Finally, if you can chip in $50 or more, I’ll send you a hat, a shirt, some autographed cards and an LFHP sticker!

As always, this money will be put right back into the site to purchase supplies (stamps, envelopes, cards, etc.), pay our web site fees and, if we raise enough money, used to promote the site on social media.

Guess that’s it. Thanks so much for reading! It’s a lot of fun working on this and I love to hear from everyone who loves baseball’s history as much as I do.

To donate to our push to 600, click here for PayPal or Venmo me @Chris-Grant-192

Once you’ve donated, shoot me a message, either on here or on our Facebook page and let me know which reward you want and a mailing address. I will get it out to you ASAP.

Mike Stenhouse

1985 Topps

Stenhouse appeared in 207 games for the Montreal Expos, Minnesota Twins and Boston Red Sox from 1982-1986. In 416 at bats he hit .190 with nine home runs. He had the best year of his career while playing for the Twins in 1985. Stenhouse hit .223 with five home runs that season.

Stenhouse played with Pete Rose on the Montreal Expos in 1984. Rose got hit number 4,000 on April 13 in a game against the Philadelphia Phillies. Stenhouse did not appear in the game.

Mike Stenhouse – career stats

1986 Topps

Rick Peters

1981 Topps

Peters spent parts of five seasons in the majors, playing for the Detroit Tigers and Oakland A’s, between 1979 and 1986. In 307 games, Peters hit .277 with two home runs and 20 stolen bases. He was a starter for Detroit in 1980, playing 133 games, mostly in the outfield. He hit .291 that season with both of his home runs and 13 steals.

Peters’ first home run came while playing for Detroit on May 27, 1980. He came up in the top of the sixth inning with the bases loaded and Mike Griffin on the hill for the Yankees. Peters’ grand slam cut New York’s lead to 9-6, but the Tigers could not complete the comeback and ended up losing the game by the same score.

Peters helped the 1977 Arizona State baseball team win the College World Series.

Rick Peters – career stats

1984 Topps

John Pacella

1981 Topps

Pacella pitched for five teams during parts of six seasons in the majors. He broke in with the New York Mets in 1977 and finished with the Detroit Tigers in 1986. In between he also played for the New York Yankees, Minnesota Twins and Baltimore Orioles. In 74 games he posted a 4-10 record with a 5.73 ERA and three saves.

John Pacella – career stats

1983 Topps

Randy Scarberry

1980 Topps

Scarberry pitched for two seasons (1979-1980) for the Chicago White Sox. In 60 games, he went 3-10 with six saves and a 4.50 ERA. He threw 101.1 innings as a rookie for the ChiSox and posted a 4.62 ERA. Scarberry pitched professionally from 1973-1980.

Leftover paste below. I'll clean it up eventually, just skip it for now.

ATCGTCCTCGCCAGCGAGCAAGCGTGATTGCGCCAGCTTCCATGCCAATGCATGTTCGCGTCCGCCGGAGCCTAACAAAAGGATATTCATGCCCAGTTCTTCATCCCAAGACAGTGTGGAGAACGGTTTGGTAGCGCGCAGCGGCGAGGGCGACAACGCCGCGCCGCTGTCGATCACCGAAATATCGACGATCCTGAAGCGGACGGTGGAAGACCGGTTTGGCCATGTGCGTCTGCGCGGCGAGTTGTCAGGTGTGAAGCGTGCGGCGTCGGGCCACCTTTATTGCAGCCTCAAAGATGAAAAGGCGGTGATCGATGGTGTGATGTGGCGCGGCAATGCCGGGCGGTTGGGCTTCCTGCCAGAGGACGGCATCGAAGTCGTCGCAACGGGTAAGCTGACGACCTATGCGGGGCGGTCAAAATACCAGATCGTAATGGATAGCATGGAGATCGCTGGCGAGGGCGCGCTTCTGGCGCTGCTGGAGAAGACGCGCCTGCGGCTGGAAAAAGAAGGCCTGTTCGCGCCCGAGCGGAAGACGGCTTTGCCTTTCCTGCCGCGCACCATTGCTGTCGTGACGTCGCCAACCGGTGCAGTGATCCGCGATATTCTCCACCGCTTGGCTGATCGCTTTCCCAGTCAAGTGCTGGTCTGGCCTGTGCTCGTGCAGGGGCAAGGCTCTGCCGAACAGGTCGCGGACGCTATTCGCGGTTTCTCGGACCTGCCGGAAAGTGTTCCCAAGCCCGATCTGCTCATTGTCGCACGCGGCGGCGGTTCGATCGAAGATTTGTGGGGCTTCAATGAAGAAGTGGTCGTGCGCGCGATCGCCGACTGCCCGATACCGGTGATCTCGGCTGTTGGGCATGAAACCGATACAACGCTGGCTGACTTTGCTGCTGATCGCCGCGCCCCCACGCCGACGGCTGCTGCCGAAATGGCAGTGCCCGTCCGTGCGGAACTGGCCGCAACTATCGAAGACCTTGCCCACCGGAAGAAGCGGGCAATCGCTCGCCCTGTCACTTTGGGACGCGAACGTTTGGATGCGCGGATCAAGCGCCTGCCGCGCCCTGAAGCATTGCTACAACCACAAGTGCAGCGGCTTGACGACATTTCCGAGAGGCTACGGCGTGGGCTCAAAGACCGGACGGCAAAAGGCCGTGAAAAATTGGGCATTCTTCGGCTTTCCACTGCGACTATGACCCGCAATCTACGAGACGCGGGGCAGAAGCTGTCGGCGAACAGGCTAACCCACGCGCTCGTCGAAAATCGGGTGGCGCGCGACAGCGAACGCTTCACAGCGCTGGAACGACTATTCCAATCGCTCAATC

Scarberry faced the Toronto Blue Jays at Exhibition Stadium in his first-ever big league game. He entered in the fifth inning, in relief of Lerrin LaGrow, and pitched 3.2 innings to earn the win. He gave up four hits and one run. The White Sox put seven runs on the board in the top of the seventh, thanks in large part to a Bill Nahorodny double, to get the victory for Scarberry.

We featured Mike Proly in 2018.

Randy Scarberry – career stats

Courtesy Randy Scarberry

Brent Mayne

1991 Donruss

Mayne caught for 15 years in the majors, playing for the Kansas City Royals, New York Mets, Oakland A’s, San Francisco Giants, Colorado Rockies, Arizona Diamondbacks and Los Angeles Dodgers from 1990-2004. In 1,279 games he hit .263 with 38 home runs. He enjoyed the best year of his career while playing for Colorado in 2000. He appeared in 117 games that year and hit .301 with six home runs, 64 RBIs and 36 runs scored.

Mayne got his first hit in his first big league game. He was playing for the Royals against the Minnesota Twins in the Metrodome on Sept. 18, 1990. He singled off Scott Erickson in his first at bat to drive in Sean Berry in the top of the third inning. His hit helped Kansas City to a 3-0 lead, but the Twins came back and won the game 10-4.

Mayne caught Bret Saberhagen’s no hitter on Aug. 26, 1991. He was an All-American at Cal State Fullerton and is a member of the Orange Coast College Hall of Fame.

(“Unit” = Randy Johnson.)

Brent Mayne – career stats

1992 Fleer

Swings and misses

1984 Topps

Howard Bailey pitched in 50 games for the Detroit Tigers from 1981-1983. In 118.2 innings he posted a 6-9 record with a 5.23 ERA.

1987 Topps

Nate Snell pitched for four seasons in the majors, breaking in with the Baltimore Orioles in 1984 and finishing with the Detroit Tigers in 1987. In 104 games, he went 7-6 with a 3.29 ERA and five saves.

1989 Donruss

A five-time all star, Tim Wallach spent 17 years in the majors, playing for the Montreal Expos, Los Angeles Dodgers and California Angels from 1980-1996. He hit .257 with 269 home runs and 1,125 RBIs. Wallach twice won the Silver Slugger award, first in 1985 and again in 1987. In addition to being a fine hitter, he was also a great fielder and was awarded the Gold Glove for third basemen in 1985, 1988 and 1990.